AMA Journal of Ethics®

Illuminating the art of medicine

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AMA Journal of Ethics®

Illuminating the art of medicine

Virtual Mentor. June 2000, Volume 2, Number 6.

Profile of a Role Model

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Herbert Nickens, MD

Herbert Nickens, a former Vice President of Community and Minority Programs for the Association of American Medical Colleges, is posthumously recognized as an exemplary role model in medicine for his dedication to health care justice and physician diversity.

Born on December 28, 1947, in Washington, DC, Nickens graduated from Harvard College in 1969. He received his MD from the University of Pennsylvania in 1973, concurrently earning a master's degree in sociology. In 1986, Nickens became the first director of the Office of Minority Health at the Department of Health and Human Services. He was appointed to that position by Otis Bowen, MD, who was the Health and Human Services Secretary at the time. He served in that post until joining the Association of American Medical Colleges in 1988 and was Vice President for AAMC's Community and Minority Programs until his untimely death of a heart attack at the age of 51 years.

As the AAMC's first Vice President for Community and Minority Programs, Nickens was instrumental in heading The AAMC's Project 2000 by 3000. The goal of this innovative program was to greatly increase the number of underrepresented minorities in medical education. He also developed a program to mentor and promote the careers of minority academic physicians. Nickens wrote passionately about a variety of issues, including minority health status, ethnic and racial diversity in medical education, and access to health care [1-5].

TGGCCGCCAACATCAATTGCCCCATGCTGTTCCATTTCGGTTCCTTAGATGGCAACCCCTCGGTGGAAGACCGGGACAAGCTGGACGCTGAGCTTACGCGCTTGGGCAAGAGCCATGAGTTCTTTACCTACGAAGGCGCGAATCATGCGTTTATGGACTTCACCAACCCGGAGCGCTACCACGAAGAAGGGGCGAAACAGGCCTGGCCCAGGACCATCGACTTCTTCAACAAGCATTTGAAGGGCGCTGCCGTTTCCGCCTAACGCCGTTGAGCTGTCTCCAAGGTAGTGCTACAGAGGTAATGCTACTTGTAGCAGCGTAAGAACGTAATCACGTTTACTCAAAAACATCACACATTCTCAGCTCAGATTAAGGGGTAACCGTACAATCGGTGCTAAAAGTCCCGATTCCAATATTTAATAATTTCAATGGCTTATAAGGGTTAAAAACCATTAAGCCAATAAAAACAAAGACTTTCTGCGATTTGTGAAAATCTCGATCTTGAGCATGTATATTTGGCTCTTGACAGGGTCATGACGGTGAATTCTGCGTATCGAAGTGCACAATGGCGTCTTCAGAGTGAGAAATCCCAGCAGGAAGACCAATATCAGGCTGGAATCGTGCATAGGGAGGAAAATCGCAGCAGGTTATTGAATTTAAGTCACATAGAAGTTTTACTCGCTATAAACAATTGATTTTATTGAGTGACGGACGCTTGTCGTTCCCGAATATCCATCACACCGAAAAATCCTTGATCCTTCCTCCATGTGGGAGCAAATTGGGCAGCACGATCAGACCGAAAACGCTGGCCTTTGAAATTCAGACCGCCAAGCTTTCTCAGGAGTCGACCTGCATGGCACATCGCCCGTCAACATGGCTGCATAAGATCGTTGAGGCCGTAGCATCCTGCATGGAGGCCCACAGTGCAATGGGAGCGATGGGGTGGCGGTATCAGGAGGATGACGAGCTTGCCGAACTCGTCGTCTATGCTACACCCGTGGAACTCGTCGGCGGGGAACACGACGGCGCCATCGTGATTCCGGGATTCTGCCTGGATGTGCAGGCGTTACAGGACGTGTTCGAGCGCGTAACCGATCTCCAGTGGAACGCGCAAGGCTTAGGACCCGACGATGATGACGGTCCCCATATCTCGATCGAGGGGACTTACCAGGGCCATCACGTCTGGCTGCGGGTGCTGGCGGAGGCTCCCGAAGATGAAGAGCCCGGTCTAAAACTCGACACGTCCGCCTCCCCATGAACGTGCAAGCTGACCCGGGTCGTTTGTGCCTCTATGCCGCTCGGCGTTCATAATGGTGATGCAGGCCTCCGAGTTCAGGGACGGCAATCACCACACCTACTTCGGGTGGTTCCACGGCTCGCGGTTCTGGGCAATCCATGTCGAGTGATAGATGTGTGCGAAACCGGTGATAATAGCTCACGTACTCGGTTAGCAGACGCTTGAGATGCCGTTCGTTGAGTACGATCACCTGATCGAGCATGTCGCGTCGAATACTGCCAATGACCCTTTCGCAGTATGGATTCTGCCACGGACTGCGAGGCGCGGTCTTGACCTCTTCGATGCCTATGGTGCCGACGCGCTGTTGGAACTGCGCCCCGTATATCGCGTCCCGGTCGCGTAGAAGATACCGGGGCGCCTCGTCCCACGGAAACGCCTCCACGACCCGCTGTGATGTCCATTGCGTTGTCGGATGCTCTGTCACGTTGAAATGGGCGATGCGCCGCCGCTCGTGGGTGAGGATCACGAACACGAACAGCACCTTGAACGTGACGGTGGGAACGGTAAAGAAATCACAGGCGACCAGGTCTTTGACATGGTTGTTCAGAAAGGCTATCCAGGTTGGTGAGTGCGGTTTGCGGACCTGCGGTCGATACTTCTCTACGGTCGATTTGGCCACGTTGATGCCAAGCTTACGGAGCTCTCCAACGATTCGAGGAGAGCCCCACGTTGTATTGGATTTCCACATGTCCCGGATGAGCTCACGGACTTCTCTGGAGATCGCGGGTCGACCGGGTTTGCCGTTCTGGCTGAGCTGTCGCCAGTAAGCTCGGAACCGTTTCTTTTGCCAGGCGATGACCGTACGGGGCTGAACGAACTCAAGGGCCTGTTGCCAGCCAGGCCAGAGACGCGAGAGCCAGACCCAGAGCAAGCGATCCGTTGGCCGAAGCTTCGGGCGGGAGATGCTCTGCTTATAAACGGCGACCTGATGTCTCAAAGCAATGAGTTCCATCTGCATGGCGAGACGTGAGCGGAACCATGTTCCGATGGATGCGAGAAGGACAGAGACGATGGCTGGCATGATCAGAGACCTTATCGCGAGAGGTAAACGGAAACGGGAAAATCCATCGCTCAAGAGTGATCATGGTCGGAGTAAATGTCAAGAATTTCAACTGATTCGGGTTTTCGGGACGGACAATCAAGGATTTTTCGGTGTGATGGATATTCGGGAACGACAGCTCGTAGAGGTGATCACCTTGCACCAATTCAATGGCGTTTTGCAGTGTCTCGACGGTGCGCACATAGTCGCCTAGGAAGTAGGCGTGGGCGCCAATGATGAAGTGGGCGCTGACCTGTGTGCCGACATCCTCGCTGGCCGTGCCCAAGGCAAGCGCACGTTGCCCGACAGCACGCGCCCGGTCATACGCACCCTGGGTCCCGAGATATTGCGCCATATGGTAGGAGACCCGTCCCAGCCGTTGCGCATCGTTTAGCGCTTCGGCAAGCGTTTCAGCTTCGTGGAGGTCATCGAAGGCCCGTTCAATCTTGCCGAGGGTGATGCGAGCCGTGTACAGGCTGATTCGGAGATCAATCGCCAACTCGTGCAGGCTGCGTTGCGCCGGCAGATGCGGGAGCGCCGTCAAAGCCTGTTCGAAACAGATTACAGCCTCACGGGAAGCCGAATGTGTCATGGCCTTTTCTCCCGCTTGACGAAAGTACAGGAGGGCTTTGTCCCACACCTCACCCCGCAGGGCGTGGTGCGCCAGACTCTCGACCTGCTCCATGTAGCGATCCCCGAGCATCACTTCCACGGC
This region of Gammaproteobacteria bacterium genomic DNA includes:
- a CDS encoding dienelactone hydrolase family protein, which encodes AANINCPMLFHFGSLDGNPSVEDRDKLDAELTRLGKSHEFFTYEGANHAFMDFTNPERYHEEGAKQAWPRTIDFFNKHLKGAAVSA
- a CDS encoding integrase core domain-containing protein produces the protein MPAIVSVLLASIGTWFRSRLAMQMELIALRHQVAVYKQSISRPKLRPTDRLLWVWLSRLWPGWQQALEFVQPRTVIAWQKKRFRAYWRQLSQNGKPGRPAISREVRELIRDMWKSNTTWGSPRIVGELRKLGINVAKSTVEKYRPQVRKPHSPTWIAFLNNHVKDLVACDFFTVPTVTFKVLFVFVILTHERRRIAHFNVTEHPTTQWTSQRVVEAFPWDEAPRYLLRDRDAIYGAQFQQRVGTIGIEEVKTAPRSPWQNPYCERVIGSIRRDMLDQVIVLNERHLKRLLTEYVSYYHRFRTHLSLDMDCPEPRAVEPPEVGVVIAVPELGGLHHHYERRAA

"Herbert Nickens was a passionate advocate for fairness and a tireless worker for equity in health care," said AAMC President Jordan J. Cohen, MD. "Trained as a psychiatrist, he sought throughout his professional life to heal one of our country's most distressing ills--limited opportunities for minorities in the health professions. No one in recent memory did more than Herbert Nickens to bridge the painful and persistent diversity gap in medicine."

For his lifetime devotion to issues of health care justice and physician diversity, we are proud to recognize Dr. Nickens with the Virtual Mentor Award for being an exemplary role model in medicine.


  1. Nickens HW, Ready T. A strategy to tame the "savage inequalities." Acad Med. 1999;74:310-311.
  2. Nickens HW, Ready TP, Petersdorf RG. Project 3000 by 2000: racial and ethnic diversity in US medical schools. N Engl J Med. 1994;331:472-476. Article available at: N Engl J Med. Accessed May 25, 2000.
  3. Nickens HW. The health status of minority populations in the United States. West J Med. 1991;155:27-32. Abstract available at: PubMed. Accessed May 25, 2000.
  4. Nickens HW. Health promotion and disease prevention among minorities. Health Aff (Millwood). 1990;9:133-143.
  5. Nickens HW. A case of professional exclusion in 1870: the formation of the first black medical society. JAMA. 1985;253:2549-2552. Abstract available at: PubMed. Accessed May 25, 2000.

We invite students to nominate a physician role model who, for them, has been an outstanding teacher by example. Students might, for example, describe in detail a single experience with a role model that was particularly meaningful to them, or describe a series of patient-related experiences with a role model that influenced their ethical development. In describing their experiences, we encourage students to examine why it was significant to them and how it may influence their professional behavior.

Each month, we will select profiles of role models to post in this space, and those selected will receive a gift of appreciation.

Nominations should include the following information:

1. Student's name, address, phone, e-mail, and medical school
2. Role model's name, title, and institution
3. Description of an experience (500-800 words)

Send your profiles to: Audiey Kao, MD, PhD, Institute for Ethics, AMA, 515 North State, Chicago, IL 60610

The viewpoints expressed on this site are those of the authors and do not necessarily reflect the views and policies of the AMA.